Press release

IFAW REPORT: Economic analysis of impacts of vessel speed reduction in European waters

October 25, 2022

Today, at an event within the European Parliament, the International Fund for Animal Welfare (IFAW) has published a report showcasing the conclusions of an economic analysis conducted by the independent research firm CE Delft, on the impacts of a speed reduction limit to 75% of design speed for all vessels navigating in European waters.

This proposal, called Blue Speeds for shipping, represents a simple and effective way to reduce underwater noise from vessels, which affects a wide range of marine animals, but also the risk of ships colliding with marine mammals, the amount of air pollution and greenhouse gas emissions from vessels. It also allows the shipping industry to save on fuel expenses. The report demonstrates that even with a conservative perspective, and without considering the intrinsic value of nature spared thanks to such a measure, the economic and social benefits would outweigh the associated costs.

«We already knew about the positive effects of vessel speed reduction from an environmental perspective. The findings of this study provide kind of the missing puzzle piece», states Nicolas Entrup, Director International Relations at OceanCare.

According to the European Maritime Transport Environmental Report published in 2021 by the European Environment Agency (EEA) and the European Maritime Safety Agency (EMSA), between 2014–2019, the total accumulated underwater radiated noise has more than doubled in EU waters. So far, the International Maritime Organisation has not adopted any mandatory vessel speed limit measures, nor any mandatory measure for underwater noise reduction, therefore an action at European level would be extremely relevant.

As highlighted in the new report by IFAW, cruising not faster than at 75% of maximum ship design speed for navigating through European waters would only require ships to slow down by 5 to 10% on average compared with current speed performances, depending on the ship type. «It would require a relatively small effort to generate significant benefits» comments OceanCare the conclusions of the study.

A mandatory and harmonized speed limit, differentiated by categories and sizes of ships, would enable to maintain a level-playing field between hipping companies. Of course, the baseline design speeds on which the speed limitations will be based on should be carefully determined. Exceptions should also be made possible in case of technical limits or potential undesired effects.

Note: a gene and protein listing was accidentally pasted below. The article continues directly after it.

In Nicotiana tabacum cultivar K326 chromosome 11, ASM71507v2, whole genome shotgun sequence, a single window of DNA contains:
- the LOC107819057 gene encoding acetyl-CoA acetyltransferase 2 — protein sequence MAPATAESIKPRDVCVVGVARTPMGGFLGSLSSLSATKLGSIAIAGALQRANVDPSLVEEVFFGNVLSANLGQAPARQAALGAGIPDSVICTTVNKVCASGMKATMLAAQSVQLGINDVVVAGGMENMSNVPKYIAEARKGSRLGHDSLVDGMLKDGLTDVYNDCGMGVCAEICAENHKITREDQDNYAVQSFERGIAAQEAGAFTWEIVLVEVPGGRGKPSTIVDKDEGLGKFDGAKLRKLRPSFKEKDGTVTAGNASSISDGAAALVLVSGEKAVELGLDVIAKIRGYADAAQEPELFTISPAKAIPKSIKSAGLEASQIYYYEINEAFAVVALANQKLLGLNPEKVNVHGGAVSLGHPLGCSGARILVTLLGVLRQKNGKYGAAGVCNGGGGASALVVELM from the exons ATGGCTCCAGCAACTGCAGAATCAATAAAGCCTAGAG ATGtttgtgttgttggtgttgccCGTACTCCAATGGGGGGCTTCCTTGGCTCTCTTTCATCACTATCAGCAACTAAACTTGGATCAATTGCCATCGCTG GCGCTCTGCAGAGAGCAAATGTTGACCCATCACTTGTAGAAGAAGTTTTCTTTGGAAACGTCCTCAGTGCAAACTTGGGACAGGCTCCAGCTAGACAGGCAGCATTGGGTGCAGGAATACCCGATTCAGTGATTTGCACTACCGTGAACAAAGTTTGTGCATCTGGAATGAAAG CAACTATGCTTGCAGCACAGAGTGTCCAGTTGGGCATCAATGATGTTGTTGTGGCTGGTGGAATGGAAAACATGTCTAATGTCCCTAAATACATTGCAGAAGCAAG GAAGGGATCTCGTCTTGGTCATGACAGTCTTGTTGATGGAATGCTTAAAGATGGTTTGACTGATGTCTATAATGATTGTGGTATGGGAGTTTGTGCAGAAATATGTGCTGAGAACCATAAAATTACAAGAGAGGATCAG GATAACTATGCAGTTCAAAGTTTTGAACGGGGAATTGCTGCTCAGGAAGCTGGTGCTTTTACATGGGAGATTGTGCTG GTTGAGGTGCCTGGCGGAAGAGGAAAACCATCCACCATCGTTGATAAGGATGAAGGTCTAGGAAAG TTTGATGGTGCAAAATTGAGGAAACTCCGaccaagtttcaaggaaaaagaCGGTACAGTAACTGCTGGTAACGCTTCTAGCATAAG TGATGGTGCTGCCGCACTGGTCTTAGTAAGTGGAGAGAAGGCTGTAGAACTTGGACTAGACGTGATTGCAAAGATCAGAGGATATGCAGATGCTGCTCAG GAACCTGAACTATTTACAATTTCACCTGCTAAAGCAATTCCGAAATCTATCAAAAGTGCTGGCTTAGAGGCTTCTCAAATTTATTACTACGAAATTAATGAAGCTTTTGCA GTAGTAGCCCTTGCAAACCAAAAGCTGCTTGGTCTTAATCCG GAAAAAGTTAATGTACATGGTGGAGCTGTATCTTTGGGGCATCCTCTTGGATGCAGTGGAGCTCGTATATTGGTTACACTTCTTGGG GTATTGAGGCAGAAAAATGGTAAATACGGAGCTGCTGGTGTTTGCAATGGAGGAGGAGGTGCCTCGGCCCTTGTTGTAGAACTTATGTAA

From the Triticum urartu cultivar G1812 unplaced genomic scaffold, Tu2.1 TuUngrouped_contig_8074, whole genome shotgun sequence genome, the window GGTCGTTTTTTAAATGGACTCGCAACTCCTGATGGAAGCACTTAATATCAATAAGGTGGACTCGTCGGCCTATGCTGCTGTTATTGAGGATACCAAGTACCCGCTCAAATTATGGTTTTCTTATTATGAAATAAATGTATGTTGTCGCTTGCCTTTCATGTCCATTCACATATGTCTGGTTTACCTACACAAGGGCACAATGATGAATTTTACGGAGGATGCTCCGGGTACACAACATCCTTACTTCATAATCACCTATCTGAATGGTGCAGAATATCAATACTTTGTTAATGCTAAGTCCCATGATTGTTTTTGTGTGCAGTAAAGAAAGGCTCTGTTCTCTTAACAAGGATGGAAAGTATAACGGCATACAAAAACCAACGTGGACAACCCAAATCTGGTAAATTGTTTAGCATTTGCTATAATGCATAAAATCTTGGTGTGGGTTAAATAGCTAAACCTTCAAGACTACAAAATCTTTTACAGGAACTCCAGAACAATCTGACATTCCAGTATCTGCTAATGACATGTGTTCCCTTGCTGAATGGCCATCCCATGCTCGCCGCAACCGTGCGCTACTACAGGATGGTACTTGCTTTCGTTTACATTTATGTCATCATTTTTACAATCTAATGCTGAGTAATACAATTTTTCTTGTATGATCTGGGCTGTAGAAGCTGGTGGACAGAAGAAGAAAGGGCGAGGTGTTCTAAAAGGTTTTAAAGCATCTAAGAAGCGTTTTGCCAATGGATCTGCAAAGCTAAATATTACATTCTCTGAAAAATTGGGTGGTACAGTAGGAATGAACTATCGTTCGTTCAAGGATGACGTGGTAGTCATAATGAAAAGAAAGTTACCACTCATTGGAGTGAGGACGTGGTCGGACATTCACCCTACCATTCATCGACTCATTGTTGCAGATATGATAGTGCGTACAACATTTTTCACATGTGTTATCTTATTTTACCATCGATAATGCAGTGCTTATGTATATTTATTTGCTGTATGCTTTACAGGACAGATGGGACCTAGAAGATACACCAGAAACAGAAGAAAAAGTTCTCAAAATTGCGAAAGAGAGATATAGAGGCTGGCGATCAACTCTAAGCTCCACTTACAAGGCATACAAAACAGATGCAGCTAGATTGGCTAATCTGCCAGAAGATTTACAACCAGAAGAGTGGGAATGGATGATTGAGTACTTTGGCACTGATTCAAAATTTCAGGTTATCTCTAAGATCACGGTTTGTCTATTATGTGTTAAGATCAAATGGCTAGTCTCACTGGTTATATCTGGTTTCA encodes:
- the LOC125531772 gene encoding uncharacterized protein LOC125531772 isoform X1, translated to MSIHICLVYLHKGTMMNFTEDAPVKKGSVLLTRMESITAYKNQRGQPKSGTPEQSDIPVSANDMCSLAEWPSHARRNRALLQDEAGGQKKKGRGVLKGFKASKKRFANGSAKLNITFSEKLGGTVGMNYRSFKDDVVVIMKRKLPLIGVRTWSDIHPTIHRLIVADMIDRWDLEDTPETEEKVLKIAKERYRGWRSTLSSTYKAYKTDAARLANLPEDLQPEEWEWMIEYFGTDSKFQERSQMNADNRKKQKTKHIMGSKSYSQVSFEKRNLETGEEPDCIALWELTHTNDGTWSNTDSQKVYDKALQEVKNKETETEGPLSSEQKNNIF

The CE Delft report clearly debunks the argument according to which the extra capacity required to provide an unchanged amount of transport work would cancel the effect of underwater noise reduction.

OceanCare welcomes the comprehensive view of economic impacts taken by the report, and urge EU decision makers to seize its conclusions and implement this common sense and impactful measure. This would also enable EU Member States to meet its binding target to reduce ocean noise emissions from shipping to an acceptable level, as defined within the Maritime Strategy Framework Directive (MSFD).

Most important facts from «BLUE SPEEDS FOR SHIPPING» Report by CE Delft, July 2022 commissioned by IFAW

  • Results relate to ships cruising to and from European Economic Area ports.
  • Limiting the vessel speed to 75% of the ships’ design speed, results in around 25% decrease of ocean noise emissions from shipping. An increase in the fleet by 1,7% (197 vessels) has already been included in this estimate. The risk of collisions between vessels and whales would be reduced by 23%. The net reduction of fuel consumption, CO2 emissions and air pollution from shipping would decrease by 8%.
  • The economic benefits would result in between 3,4 billion € and 4,5 billion € per year, which depends on the bunker fuel price. Given the fact that the study uses figures from 2018, there is a considerable further increase in the potential cost savings to be expected. The cost calculation does not include expenses for logistic chain adjustments.
  • The vessel categories where speed reduction but be relatively high compared to others are medium-sized chemical tankers, large container ships, small general cargo ships and refrigerated cargo ships.